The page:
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Oct 13, 2004
CytRx Phase II Trial for ALS (Lou Gehrig's Disease) Expected to Begin After Second Quarter
Monday June 20, 8:30 am ET
Company responds to FDA request for information regarding arimoclomol

CytRx Corporation (Nasdaq: CYTR - News), a biopharmaceutical company engaged in the development and commercialization of human therapeutics primarily in the area of small molecules and ribonucleic acid interference (RNAi), today announced it has submitted a reply to a request for additional information from the U.S. Food and Drug Administration (FDA) related to the Company's investigational new drug (IND) application for arimoclomol for the treatment of amyotrophic lateral sclerosis (ALS or Lou Gehrig's disease). CytRx announced filing of the IND on May 23, 2005 and submitted the additional documents requested by the FDA last Friday. Receipt by the FDA of the Company's response will trigger a 30-day waiting period prior to trial initiation. Pending a favorable review of CytRx's response by the FDA, CytRx expects to begin this landmark Phase II trial promptly.

"It is common for the FDA to seek additional information regarding testing of a novel compound such as arimoclomol prior to the start of the clinical program," said Steven A. Kriegsman, President and CEO of CytRx. "Based on our successful meeting with our clinical trial principal investigators last week, we should be ready to begin the Phase II trial once a favorable review from the FDA is received."

Jack Barber, Ph.D., Senior Vice President of Drug Development, added, "Since filing the IND, we have not heard anything from the FDA that makes us any less confident of our ability to enter into a Phase II trial for arimoclomol, and our preparations for the trial continue unabated. We have assembled a team of renowned neurologists throughout the United States to conduct the planned trial, with Dr. Robert Brown, Jr. acting as principal investigator."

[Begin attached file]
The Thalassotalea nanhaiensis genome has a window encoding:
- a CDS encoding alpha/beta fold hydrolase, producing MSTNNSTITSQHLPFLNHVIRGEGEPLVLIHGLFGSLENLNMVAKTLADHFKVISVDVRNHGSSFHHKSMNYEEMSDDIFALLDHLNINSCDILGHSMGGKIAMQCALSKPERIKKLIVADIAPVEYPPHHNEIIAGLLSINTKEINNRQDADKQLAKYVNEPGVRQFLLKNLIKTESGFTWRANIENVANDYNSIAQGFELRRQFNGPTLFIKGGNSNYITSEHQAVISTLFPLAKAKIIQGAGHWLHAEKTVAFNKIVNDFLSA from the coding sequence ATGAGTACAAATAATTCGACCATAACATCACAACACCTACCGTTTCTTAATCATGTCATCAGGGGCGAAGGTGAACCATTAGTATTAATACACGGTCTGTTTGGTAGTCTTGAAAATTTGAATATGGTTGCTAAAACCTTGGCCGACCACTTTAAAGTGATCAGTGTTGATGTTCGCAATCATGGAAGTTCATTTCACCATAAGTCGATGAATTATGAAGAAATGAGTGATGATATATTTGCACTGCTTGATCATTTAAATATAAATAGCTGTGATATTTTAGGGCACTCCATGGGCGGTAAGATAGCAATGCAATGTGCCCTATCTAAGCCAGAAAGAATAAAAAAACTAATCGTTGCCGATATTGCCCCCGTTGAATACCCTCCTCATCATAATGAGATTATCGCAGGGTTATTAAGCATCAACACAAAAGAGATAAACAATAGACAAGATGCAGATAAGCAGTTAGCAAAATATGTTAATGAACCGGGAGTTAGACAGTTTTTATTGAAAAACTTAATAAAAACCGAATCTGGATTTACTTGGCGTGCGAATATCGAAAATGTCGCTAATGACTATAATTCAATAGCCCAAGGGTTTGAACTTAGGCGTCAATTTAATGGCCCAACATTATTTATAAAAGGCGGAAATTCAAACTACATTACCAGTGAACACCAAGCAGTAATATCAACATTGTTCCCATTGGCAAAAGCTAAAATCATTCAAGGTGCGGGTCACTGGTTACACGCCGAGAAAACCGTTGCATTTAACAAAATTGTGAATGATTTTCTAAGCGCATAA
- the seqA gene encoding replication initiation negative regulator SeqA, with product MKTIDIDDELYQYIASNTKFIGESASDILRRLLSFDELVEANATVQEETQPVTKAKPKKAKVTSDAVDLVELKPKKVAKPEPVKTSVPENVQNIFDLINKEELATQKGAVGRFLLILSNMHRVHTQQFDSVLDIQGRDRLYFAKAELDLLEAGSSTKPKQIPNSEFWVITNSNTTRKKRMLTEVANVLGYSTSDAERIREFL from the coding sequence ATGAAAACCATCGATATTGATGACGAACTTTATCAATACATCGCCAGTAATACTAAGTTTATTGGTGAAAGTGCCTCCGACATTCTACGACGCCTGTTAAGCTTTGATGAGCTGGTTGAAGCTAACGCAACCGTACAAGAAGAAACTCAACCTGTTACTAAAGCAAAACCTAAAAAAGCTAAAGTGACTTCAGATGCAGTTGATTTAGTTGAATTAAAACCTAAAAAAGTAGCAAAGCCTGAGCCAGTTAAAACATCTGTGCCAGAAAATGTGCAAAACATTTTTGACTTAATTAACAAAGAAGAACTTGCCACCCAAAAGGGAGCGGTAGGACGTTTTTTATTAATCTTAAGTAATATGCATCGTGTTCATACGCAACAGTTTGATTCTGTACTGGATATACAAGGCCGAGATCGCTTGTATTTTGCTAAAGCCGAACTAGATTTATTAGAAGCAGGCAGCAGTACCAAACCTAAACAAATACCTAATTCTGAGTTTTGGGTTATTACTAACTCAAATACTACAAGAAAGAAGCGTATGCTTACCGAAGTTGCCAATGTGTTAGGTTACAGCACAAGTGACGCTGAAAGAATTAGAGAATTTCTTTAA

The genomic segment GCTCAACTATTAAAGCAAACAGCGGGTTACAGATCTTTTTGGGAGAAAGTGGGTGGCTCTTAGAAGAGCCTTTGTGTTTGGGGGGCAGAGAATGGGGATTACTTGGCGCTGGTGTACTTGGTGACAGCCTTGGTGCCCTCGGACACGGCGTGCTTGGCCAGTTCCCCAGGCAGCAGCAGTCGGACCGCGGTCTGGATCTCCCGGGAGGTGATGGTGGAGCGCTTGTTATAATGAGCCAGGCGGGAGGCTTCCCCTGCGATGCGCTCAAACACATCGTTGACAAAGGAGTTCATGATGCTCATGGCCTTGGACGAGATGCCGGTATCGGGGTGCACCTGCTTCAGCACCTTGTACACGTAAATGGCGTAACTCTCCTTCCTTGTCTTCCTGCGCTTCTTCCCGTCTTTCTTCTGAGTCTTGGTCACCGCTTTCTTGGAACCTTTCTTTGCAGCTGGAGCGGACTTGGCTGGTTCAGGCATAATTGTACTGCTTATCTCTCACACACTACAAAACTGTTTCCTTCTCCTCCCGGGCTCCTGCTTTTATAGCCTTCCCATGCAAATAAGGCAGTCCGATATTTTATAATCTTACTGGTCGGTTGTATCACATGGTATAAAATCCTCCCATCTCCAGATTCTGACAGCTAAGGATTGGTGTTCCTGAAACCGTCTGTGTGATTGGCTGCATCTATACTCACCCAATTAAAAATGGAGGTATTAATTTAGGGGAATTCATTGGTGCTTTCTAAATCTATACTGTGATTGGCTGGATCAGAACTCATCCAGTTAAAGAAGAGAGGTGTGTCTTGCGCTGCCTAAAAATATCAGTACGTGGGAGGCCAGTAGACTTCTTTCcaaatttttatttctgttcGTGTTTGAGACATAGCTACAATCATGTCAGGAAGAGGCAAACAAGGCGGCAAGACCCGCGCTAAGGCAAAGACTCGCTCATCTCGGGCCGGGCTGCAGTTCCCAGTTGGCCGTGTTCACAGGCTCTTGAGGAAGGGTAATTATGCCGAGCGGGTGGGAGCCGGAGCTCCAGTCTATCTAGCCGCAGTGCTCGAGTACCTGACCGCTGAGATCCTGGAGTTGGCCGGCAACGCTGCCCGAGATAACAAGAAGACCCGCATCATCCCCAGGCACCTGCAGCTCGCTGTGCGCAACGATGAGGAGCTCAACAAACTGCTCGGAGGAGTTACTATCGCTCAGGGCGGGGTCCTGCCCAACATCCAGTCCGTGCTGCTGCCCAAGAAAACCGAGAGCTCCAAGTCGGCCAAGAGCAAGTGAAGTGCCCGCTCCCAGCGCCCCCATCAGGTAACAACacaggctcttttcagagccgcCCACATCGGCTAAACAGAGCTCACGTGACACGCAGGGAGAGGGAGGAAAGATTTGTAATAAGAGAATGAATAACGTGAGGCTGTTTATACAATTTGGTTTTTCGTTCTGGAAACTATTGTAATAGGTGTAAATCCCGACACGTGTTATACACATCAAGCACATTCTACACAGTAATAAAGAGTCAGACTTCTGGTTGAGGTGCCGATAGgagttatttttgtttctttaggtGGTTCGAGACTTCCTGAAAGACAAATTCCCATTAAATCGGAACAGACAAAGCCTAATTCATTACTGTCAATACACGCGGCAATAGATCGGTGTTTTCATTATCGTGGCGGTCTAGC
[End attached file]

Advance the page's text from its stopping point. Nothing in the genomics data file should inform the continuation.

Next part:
Dr. Brown is the founder and director of the Cecil B. Day Laboratory for Neuromuscular Research at Massachusetts General Hospital, professor of neurology at Harvard Medical School and a noted ALS authority. In 1993 he was among the scientists who discovered that a mutation in the SOD1 gene causes the familial, or inherited, form of ALS.

About Arimoclomol and ALS

Arimoclomol is believed to function by a mechanism that stimulates a normal cellular protein repair pathway through the activation of "molecular chaperones." Since damaged proteins called aggregates are thought to play a role in many diseases, CytRx believes that activation of molecular chaperones with its drug candidates could show therapeutic efficacy over a broad range of diseases, including ALS. Last month CytRx announced that the FDA granted arimoclomol orphan drug status designation for the treatment of ALS.

Lou Gehrig's disease is a progressive degeneration of the brain and spinal column nerve cells that control the muscles that allow movement. According to the ALS Survival Guide, 50% of ALS patients die within 18 months of diagnosis and 80% die within five years. There are more than 120,000 people living with ALS worldwide.
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